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The Memorial Hall, Lower Gornal
Photo CDM 2014
Memorial Hall, Temple Street, Lower Gornal.
Birmingham Gazette, Monday 20th April, 1925.
Building of the 'village hall' opposite St. James's Church commenced in 1925, it was to serve both as a Sunday School which it replaced on the site and as an assembly hall for meetings and concerts.
The Memorial Hall was built at a cost of £5,161 3s 8d, the funds being raised by social events, local donations and subscriptions.
The School House which was part of the old school remains, and can be seen adjacent to the present building.
There was a memorial added to the frontage in 1929 for those who were killed in the Great War and later those killed in the Second World War.
68 Gornal men lost their lives in the Great War (1914-1918), many local family names are obvious in the list.
TO THE GLORY OF GOD AND IN LOVING MEMORY OF THE MEN OF LOWER GORNAL WHO GAVE THEIR LIVES FOR THEIR COUNTRY IN THE GREAT WAR 1914 - 1918
"MAY THEY REST IN PEACE"
Two further memorial tablets were added for the 37 local men who who lost their lives in World War II, 1939-1945.
The Memorial Hall was popular in the 1970s for wedding receptions and other big family events, but in more recent years for jumble sales and such like.
Local family wedding group at the front of the Memorial Hall.
The Quarry Club.
The Quarry Club, off Vale Street, Upper Gornal.
The old Board School annex building, later used by the Club.
Site of the old school and Quarry Club.
Photo CDM 2015
The 'Quarry' was a youth club which in its heyday in the 1960s offered a great venue for teenagers, the club provided disco and live music and the usual youth activities like table tennis and snooker.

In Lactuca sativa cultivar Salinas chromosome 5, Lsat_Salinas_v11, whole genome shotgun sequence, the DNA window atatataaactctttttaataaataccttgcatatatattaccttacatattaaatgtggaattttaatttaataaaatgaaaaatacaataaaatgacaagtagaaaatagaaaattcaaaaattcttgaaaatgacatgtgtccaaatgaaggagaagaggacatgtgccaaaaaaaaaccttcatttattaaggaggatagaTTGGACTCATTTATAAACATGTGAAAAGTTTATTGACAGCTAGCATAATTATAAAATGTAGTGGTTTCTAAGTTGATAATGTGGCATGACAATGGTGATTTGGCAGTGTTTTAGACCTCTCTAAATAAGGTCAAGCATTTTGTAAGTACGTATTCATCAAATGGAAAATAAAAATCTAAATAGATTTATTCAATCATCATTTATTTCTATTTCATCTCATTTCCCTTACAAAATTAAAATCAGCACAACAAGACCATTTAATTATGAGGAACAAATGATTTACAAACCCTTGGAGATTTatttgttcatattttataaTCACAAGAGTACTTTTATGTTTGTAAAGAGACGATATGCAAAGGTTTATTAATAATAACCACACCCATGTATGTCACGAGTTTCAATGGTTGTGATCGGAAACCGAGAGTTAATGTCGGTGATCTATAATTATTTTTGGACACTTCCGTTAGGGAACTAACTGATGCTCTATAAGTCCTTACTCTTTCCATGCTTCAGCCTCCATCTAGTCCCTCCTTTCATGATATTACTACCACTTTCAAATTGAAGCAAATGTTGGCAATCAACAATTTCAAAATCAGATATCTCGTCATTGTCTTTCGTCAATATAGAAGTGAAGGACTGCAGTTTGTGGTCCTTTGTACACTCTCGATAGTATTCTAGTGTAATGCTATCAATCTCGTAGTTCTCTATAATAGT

In 1969, local pop group Slade played there as did many other 'sixties groups from the Midlands.
The Quarry Club Youth Centre occupied a building which formed a part of the old Upper Gornal Board School, later to become known as the Tudor Schools.
This building was built as part of the expansion of the main School situated on Clarence Street,
The club was situated next to the recreation/playing fields which now hide the old sandstone quarries in this location - thus the name.
The building disappeared sometime between 1992 and 1996.
Darby & Joan Club, Lower Gornal.
Darby and Joan Club, Abbey Street.
The term "Darby & Joan" originates in a poem by Henry Woodfall in 1735, one line reads "Old Darby, with Joan by his side....", the poem describes the life of a happily married couple.
'Darby & Joan' clubs were first insituted by the Royal Volutary Service (RVS) in the period after the Second World War to serve entertainment and social activities for elderly married couples in the local community.
The Lower Gornal Club was built and formed in 1957 on land previously used by the Abbey Farm which was purchased by the local authority, the Club is adjacent to the Lower Gornal Library and is still presently active.
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